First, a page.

Skunks: Yellowjacket slayers
Published 8:00 am Thursday, August 3, 2023
Have you ever thought much about skunks? Probably not. They seem forgotten until that dreadful smell hits you. In a weird way, their smell connects us to nature, reminding us that skunks are around.
You’ll rarely see one during the day since they usually come out at night. Skunks have to be one of the most misunderstood animals on the planet. They smell awful yet are so beneficial to our landscape. Plus, they are so darn cute. So let’s learn more about these backyard wonders.
When you smell a skunk, you know it! The skunk sprays musk from two anal glands on its butt. But before a skunk sprays, it gives you a fair warning. Stomping its feet on the ground and hissing is meant to deter you from coming closer. Spotted skunks even do a handstand, trying to get your attention.
The last thing the skunk wants to do is spray you. Once they use all their spray, they’re completely defenseless for up to 10 days! It takes that long for their body to make more. Not good for the skunk.
On the rare occasion you or your dog gets sprayed, use hydrogen peroxide and baking soda to get rid of the smell. Dousing yourself in tomato juice is an old myth and won’t help except now you smell awful with a tomato aroma.
For the recipe to make skunk removal shampoo, check out our blog “Incredible Skunk Spray: Everything You Want To Know.” Plus, you will learn how far a skunk can spray!
Skunks generally live within two miles of where they are born so they’re our neighbors. They need water so look for them around ponds or other water sources at night.
If you see a skunk in a tree, how do you know what kind it is? Well, striped skunks are not very good climbers since they have long nails, but they can climb over fences. However, Eastern spotted skunks have shorter nails and are excellent climbers. In our area, we have both species.
Why do skunks have stripes? They are meant to deter predators. You only need to tangle with a skunk once to remember exactly what they look like with their bold black and white markings.
The biggest dangers to skunks? With terrible eyesight, our cars and trucks are deadly to them as they cross the road. Some birds of prey, like the Great Horned Owl, don’t smell very well and would love to have a skunk for dinner.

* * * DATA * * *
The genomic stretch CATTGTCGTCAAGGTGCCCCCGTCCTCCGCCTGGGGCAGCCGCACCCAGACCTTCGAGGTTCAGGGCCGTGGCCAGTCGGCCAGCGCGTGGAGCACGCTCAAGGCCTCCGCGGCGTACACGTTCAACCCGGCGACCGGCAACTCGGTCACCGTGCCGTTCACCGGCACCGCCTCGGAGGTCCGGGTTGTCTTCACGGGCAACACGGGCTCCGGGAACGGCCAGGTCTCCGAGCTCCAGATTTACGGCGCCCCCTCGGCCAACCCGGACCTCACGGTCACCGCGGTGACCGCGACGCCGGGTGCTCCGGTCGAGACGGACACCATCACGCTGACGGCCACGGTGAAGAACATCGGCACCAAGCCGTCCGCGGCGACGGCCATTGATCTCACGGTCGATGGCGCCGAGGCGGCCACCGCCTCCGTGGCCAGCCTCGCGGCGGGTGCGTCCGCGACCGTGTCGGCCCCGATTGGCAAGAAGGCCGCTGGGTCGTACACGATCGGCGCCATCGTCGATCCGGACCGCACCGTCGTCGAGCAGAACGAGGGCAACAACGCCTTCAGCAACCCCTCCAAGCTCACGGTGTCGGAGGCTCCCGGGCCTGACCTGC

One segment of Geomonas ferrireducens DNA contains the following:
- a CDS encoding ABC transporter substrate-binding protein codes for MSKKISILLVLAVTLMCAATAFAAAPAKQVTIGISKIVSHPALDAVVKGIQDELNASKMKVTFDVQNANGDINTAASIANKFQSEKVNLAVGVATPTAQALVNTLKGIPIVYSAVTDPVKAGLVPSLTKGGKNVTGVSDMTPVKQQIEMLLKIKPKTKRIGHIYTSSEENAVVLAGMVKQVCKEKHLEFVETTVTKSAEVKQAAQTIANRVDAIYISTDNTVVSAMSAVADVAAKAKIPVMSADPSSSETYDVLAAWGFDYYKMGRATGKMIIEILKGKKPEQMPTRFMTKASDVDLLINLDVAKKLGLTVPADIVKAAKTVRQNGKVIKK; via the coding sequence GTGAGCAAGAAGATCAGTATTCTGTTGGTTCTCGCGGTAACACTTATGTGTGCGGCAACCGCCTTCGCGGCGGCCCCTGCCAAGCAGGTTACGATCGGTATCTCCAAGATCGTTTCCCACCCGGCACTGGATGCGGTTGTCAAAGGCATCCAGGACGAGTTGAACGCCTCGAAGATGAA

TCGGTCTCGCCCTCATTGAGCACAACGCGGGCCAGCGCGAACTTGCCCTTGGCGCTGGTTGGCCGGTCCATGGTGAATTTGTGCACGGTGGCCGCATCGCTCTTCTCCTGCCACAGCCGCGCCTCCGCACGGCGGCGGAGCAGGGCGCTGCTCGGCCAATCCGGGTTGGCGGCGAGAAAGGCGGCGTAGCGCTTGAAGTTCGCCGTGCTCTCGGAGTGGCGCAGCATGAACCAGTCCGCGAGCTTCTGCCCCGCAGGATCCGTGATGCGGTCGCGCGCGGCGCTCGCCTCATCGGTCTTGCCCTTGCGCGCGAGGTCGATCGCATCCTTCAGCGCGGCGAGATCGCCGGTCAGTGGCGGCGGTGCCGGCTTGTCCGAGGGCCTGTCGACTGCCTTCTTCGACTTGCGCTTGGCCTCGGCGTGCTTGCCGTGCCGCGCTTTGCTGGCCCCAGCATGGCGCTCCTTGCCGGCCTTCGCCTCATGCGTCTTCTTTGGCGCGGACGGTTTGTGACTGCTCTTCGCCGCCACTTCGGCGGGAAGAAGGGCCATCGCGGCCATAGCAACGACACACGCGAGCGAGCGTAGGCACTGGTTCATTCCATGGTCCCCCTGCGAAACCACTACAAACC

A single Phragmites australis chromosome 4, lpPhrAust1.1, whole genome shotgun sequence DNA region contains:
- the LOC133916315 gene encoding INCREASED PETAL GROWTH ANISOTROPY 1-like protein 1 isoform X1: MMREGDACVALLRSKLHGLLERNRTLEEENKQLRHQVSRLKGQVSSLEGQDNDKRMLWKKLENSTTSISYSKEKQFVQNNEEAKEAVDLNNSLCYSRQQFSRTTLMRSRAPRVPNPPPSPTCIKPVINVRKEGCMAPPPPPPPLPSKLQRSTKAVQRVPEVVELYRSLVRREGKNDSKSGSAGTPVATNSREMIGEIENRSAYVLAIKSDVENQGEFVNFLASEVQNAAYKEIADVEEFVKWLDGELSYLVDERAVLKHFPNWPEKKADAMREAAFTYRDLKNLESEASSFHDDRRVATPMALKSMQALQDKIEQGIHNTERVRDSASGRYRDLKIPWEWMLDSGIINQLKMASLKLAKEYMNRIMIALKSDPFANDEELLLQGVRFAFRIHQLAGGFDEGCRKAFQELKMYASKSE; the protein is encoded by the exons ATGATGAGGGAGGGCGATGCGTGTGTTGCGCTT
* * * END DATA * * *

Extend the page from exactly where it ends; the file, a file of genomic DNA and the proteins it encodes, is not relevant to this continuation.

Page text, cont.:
The other big threat is our misunderstanding of them. Since skunks do carry rabies, we often fear them. But you must get bitten by a rabid skunk to get rabies which is really rare. Getting sprayed by the skunk just makes you smell terrible but won’t give you rabies.
By eating insects, moles and grubs that are chomping on your prized plants, they are great pest control for your yard., and they are particularly fond of Japanese beetles, cutworms and hornworms. But even better, they love yellow jackets and will destroy a nest overnight. Perfect!
Of course, they dig holes looking for those moles, grubs and yellowjackets. Just consider the holes free aeration for your soil. They also eat small rodents helping keep the mice population in check. Since they are immune to snake venom, they will eat poisonous snakes. What’s not to love!
With an average life span of only 2-4 years in the wild, we can help them by driving slower, especially at twilight and night. Spread the word of the coolness and importance of these animals, especially as yellowjacket slayers. And because of their limited eyesight, they can fall into uncovered window wells or empty pools so covering them is helpful. If you see a skunk in distress, call your local wildlife rehabilitator.
If you have ever seen baby skunks, you might just fall in love like I have! Let’s celebrate all that is wild in our backyards, especially skunks!
Loti Woods is a founder of Champions for Wildlife (formerly Weiler Woods for Wildlife), a nonprofit organization whose mission is to inspire and empower the next generation, using art & education, to be champions for wildlife. To learn more, visit https://championsforwildlife.org.